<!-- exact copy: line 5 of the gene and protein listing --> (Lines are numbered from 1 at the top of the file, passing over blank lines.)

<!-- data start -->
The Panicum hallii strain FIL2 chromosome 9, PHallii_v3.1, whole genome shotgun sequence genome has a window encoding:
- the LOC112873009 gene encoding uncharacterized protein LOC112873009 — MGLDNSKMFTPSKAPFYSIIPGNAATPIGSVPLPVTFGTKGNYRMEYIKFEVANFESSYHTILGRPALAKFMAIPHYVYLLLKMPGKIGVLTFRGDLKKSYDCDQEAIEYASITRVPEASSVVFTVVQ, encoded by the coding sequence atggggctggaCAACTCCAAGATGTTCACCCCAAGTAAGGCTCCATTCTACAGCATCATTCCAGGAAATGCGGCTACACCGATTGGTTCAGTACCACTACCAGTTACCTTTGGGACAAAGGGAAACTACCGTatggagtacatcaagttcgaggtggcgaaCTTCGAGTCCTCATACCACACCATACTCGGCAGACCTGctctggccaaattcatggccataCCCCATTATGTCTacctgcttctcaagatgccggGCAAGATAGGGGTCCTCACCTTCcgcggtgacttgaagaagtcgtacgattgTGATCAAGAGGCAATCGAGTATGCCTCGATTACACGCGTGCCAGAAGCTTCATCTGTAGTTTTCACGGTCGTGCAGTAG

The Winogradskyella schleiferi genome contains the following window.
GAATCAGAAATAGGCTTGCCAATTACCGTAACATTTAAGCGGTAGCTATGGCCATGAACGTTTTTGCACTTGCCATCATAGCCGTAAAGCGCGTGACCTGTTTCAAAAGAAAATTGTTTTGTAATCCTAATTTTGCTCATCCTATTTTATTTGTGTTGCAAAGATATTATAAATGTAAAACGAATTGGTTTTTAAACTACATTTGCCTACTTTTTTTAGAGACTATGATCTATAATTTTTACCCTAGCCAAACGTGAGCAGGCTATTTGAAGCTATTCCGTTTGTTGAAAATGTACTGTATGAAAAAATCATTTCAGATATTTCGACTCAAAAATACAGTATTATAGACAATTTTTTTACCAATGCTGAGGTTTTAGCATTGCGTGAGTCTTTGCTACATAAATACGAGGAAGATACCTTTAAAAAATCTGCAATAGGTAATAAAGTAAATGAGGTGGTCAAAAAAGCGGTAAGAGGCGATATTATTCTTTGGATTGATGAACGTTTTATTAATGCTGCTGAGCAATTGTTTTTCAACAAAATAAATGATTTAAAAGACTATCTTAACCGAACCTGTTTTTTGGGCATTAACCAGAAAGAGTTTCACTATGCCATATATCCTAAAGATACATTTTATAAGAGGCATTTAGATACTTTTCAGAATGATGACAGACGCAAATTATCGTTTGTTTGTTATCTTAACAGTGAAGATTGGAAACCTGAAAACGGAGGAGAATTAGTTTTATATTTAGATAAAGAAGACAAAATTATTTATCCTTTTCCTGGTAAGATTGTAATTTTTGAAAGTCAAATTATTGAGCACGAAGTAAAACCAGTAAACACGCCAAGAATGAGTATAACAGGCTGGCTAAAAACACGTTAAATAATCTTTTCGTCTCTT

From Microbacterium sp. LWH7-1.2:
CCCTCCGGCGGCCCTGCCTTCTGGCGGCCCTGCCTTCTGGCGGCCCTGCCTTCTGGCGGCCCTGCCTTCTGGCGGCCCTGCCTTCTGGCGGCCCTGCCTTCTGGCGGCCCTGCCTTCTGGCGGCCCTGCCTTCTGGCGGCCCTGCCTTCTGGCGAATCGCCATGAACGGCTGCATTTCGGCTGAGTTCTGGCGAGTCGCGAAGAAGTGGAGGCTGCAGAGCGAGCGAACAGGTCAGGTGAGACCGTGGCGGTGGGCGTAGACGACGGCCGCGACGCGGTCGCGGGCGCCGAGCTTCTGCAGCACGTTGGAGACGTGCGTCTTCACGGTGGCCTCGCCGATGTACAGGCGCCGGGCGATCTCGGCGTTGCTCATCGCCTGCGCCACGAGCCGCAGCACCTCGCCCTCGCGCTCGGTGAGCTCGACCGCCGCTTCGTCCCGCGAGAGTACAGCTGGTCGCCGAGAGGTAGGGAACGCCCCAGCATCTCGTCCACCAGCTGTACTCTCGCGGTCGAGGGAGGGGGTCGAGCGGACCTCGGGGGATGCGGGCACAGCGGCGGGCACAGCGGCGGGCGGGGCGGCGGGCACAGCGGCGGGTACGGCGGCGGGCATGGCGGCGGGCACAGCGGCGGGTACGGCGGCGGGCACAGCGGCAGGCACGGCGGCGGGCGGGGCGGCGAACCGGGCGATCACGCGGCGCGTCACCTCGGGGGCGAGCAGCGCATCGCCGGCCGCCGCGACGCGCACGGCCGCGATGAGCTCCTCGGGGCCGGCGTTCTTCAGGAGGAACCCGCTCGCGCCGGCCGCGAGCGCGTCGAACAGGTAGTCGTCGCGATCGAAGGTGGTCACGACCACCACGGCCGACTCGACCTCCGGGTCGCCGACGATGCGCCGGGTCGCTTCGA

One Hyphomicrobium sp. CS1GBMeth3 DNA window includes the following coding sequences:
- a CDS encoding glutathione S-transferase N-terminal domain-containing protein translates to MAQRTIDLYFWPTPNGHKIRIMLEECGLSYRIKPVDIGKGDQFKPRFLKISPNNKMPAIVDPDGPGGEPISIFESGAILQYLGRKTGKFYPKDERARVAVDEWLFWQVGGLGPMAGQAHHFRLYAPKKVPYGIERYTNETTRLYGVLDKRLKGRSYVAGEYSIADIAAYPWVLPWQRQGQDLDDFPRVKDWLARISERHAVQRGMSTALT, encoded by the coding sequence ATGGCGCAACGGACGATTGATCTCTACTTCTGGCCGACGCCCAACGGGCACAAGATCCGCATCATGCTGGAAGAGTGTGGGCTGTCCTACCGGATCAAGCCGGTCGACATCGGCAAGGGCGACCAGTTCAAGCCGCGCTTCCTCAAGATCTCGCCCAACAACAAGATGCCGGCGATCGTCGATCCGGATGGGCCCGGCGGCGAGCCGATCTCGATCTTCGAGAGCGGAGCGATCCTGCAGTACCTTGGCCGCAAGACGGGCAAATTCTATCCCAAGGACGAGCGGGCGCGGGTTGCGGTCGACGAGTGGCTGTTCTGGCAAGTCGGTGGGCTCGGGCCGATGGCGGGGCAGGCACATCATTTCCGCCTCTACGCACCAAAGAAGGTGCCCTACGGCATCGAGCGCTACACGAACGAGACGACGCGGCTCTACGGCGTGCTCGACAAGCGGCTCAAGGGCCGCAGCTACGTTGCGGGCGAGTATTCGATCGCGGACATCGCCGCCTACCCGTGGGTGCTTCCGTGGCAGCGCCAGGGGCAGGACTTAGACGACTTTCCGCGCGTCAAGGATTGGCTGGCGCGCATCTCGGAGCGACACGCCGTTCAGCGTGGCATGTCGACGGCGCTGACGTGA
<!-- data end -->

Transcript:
From Microbacterium sp. LWH7-1.2: